French law n°2015-195 of 20 February 2015, transposing EU law on aspects of intellectual property and cultural heritage (“Law of 20 February 2015”), is part of an effort to strengthen the protection and promotion of French and European cultural heritages, in particular in terms of related rights.

The Law of 20 February 2015 transposes directive 2011/77/EU on the term of protection of copyright and certain related rights (“Directive 2011/77/EU”), directive 2012/28/EU on certain permitted uses of orphan works (“Directive 2012/28/EU”) and directive 2014/60/EU on the return of cultural objects unlawfully removed from the territory of a Member State (“Directive 2014/60/EU”).

1. Transposition of Directive 2011/77/EU

The amendments made to Article L.211-4 of the French Intellectual Property Code, on the term of protection of related rights, are the most remarkable contributions of the Law of 20 February 2015.

Related rights apply to certain categories of people who are not authors but whose creative contribution to a work justifies the granting of protection. Related rights apply to (1) performers, (2) producers of phonograms and videograms, namely any natural or legal person who first provided the fixation of a sound or image sequence protected by a copyright and (3) broadcasting companies.

The principal amendments brought by the Law of 20 February are as follows:

  • A 20-year extension of the term of protection of some related rights.

In case a work protected by copyright is made available to the public, or broadcast, the term of protection of 50 years is extended to 70 years for performers whose interpretation is recorded on a phonogram and for producers of phonograms.

  • Introduction of an additional yearly compensation, during the 20-year extension term, for those performers remunerated on a lump-sum basis by producers of phonograms in exchange for the assignment of their rights.

This additional remuneration amounts to 20 % per year of the total revenue received by the phonogram producer for the exploitation of the phonogram containing the authorized sound fixation. However, the producers of phonograms with fewer than 10 employees and with a turnover or annual balance sheet amounting to less than €2 million can be exempted from this additional remuneration.

  • Introduction of the possibility for a performer whose work is insufficiently exploited by a phonogram producer during the term extension, to terminate the agreement whereby the performer assigned his/her rights to the producer.

This is known as a “use it or lose it” system of protection.

The transposition into French law of Directive 2011/77/EU presents the following benefits :

  • For performers, the extension of the term of protection of related rights will prevent having the protection expire during the performers’ lifetime, thereby depriving them of remuneration and of the possibility to object to the use of their work.
  • For the producers of phonograms, the extension of the term of protection of related rights will bring about a better return on investment. This will hopefully promote the emergence of new artists.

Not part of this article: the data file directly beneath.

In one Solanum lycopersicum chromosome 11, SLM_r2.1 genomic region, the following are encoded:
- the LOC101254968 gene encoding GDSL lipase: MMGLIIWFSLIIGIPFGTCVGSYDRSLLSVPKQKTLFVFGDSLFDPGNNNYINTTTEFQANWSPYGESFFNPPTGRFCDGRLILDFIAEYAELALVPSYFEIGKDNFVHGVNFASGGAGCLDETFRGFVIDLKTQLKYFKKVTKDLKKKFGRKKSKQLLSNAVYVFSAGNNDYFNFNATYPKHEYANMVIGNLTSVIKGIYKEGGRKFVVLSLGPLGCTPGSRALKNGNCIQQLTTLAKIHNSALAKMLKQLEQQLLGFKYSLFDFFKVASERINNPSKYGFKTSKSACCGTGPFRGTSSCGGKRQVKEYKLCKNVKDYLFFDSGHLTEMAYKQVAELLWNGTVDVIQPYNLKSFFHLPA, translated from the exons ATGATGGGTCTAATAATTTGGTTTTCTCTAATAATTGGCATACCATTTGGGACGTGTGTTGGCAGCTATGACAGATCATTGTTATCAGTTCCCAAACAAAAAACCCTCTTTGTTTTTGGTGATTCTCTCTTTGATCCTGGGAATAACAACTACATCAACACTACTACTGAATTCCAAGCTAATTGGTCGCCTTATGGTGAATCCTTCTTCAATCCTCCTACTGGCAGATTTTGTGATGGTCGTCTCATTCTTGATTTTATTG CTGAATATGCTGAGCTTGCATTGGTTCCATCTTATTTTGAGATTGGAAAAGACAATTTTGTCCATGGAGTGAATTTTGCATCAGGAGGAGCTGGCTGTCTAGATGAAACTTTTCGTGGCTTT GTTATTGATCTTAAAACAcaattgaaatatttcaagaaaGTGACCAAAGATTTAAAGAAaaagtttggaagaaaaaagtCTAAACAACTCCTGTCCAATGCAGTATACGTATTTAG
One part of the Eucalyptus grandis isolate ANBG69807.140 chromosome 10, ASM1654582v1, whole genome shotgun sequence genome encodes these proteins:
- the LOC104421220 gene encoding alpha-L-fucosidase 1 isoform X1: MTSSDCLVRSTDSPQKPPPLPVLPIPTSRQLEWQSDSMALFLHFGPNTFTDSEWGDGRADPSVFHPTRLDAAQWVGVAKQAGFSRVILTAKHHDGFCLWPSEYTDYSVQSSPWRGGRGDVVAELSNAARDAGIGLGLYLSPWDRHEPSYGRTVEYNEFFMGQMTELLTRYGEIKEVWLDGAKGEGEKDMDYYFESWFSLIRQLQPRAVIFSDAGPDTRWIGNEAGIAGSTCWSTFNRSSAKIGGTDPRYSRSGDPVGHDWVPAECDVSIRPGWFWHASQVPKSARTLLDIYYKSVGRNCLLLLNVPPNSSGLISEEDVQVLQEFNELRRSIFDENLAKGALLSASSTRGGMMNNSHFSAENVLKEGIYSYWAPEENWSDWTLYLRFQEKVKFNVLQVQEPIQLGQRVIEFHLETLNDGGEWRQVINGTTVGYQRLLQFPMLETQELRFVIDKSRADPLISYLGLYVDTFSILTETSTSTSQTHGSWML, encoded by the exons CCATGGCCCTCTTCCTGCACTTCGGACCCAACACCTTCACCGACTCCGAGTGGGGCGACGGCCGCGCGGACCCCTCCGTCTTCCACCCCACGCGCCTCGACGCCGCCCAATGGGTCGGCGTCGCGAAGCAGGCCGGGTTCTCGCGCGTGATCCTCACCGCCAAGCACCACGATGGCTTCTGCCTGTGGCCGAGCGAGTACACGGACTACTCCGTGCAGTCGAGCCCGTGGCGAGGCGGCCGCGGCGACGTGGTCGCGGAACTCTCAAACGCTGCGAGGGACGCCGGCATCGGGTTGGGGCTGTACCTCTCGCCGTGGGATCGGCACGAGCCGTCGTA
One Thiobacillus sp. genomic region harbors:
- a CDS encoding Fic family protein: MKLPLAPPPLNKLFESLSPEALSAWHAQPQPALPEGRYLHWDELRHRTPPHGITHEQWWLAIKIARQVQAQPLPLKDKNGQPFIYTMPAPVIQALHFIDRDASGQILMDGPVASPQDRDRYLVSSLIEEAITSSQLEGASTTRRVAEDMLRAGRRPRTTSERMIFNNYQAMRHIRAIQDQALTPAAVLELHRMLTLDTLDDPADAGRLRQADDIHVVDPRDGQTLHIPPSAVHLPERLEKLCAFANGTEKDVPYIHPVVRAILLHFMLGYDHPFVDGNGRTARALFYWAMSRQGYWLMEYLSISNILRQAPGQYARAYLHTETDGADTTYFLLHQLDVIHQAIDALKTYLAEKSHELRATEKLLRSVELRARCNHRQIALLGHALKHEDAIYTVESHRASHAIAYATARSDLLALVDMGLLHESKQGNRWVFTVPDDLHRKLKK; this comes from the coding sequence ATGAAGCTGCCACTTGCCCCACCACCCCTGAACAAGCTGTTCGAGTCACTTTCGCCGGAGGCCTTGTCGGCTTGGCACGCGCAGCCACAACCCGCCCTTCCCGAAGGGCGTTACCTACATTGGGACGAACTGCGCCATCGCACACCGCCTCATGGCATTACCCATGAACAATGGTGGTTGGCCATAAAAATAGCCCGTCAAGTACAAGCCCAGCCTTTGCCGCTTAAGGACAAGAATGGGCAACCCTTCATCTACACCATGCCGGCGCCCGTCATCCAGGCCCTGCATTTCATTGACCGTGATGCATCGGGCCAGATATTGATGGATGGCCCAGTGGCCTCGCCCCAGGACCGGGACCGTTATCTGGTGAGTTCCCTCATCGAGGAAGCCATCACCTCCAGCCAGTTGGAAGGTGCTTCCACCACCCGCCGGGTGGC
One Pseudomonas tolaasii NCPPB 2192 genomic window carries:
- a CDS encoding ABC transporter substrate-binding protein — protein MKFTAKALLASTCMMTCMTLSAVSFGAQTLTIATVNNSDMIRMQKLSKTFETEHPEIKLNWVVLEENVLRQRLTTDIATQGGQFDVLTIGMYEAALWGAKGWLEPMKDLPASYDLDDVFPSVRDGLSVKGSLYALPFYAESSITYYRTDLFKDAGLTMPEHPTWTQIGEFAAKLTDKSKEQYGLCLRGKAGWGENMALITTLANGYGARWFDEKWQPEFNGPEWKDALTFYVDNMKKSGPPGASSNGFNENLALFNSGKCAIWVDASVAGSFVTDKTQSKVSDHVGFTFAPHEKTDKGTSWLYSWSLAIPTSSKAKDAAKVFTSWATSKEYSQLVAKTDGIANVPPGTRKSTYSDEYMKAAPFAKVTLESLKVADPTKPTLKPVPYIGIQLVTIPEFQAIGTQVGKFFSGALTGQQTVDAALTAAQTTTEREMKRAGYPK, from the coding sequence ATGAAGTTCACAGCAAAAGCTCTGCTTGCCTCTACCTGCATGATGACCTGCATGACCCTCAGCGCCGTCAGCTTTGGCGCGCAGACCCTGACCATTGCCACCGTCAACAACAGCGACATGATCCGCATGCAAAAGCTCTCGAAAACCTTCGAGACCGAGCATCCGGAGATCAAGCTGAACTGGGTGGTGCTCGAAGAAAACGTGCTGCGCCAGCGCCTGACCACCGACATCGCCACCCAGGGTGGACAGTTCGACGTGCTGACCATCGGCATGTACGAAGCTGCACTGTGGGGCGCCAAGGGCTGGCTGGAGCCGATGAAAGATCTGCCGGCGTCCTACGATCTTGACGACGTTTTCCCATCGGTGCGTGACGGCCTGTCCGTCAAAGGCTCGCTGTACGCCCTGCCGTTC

• The additional yearly remuneration and the possibility of termination granted to performers may well pave the way for more balanced contractual relationships between performers and some of the bigger producers, which often prove to be lopsided.

Of particular interest is that the starting point of the protection of related rights, as from January 1 st of the calendar year following the date when the work is made available to the public or broadcast, is more favorable than what was provided by the Directive 2011/77/EU which set out that the protection should be granted as from either of these two events, whichever is the earlier. France therefore goes beyond EU protection requirements in this respect.

However, if the work is not broadcast nor made available to the public, the term of protection remains unchanged, i.e. 50 years as from January 1st of the calendar year following the date when the work was first interpreted or fixed on a phonogram. This 50-year term protection also remains applicable to performers whose interpretations are recorded on a videogram, to the producers of videograms and to broadcasting companies who remain out of the scope of the extension of the term of protection.

2. Transposition of Directive 2012/28/EU

The Law of 20 February 2015 also transposes Directive 2012/28/EU, which provides how, under certain conditions, an orphan work can be used and made available to the public. Orphan works are those works still under protection of a copyright but whose rightsholder –provided diligent searches have been conducted - could not be identified or located in order to obtain authorization for the exploitation of the work. Public libraries will mainly benefit from these provisions allowing them to make available to the public electronically orphan works contained in their archives. This opens up the possibility to exploit works that otherwise would have been left aside.

3. Transposition of Directive 2014/60/EU

The transposition of Directive 2014/60/EU into French law has introduced provisions in the French Code of Cultural Heritage aiming at facilitating the restitution of cultural objects considered by a Member State to be national treasures and which have unlawfully been removed from its territory since 1993. A system of cooperation between Member States has been set up so that the relevant cultural object’s location can be identified, as well as its owner, possessor or holder. The system also provides how to conduct return proceedings.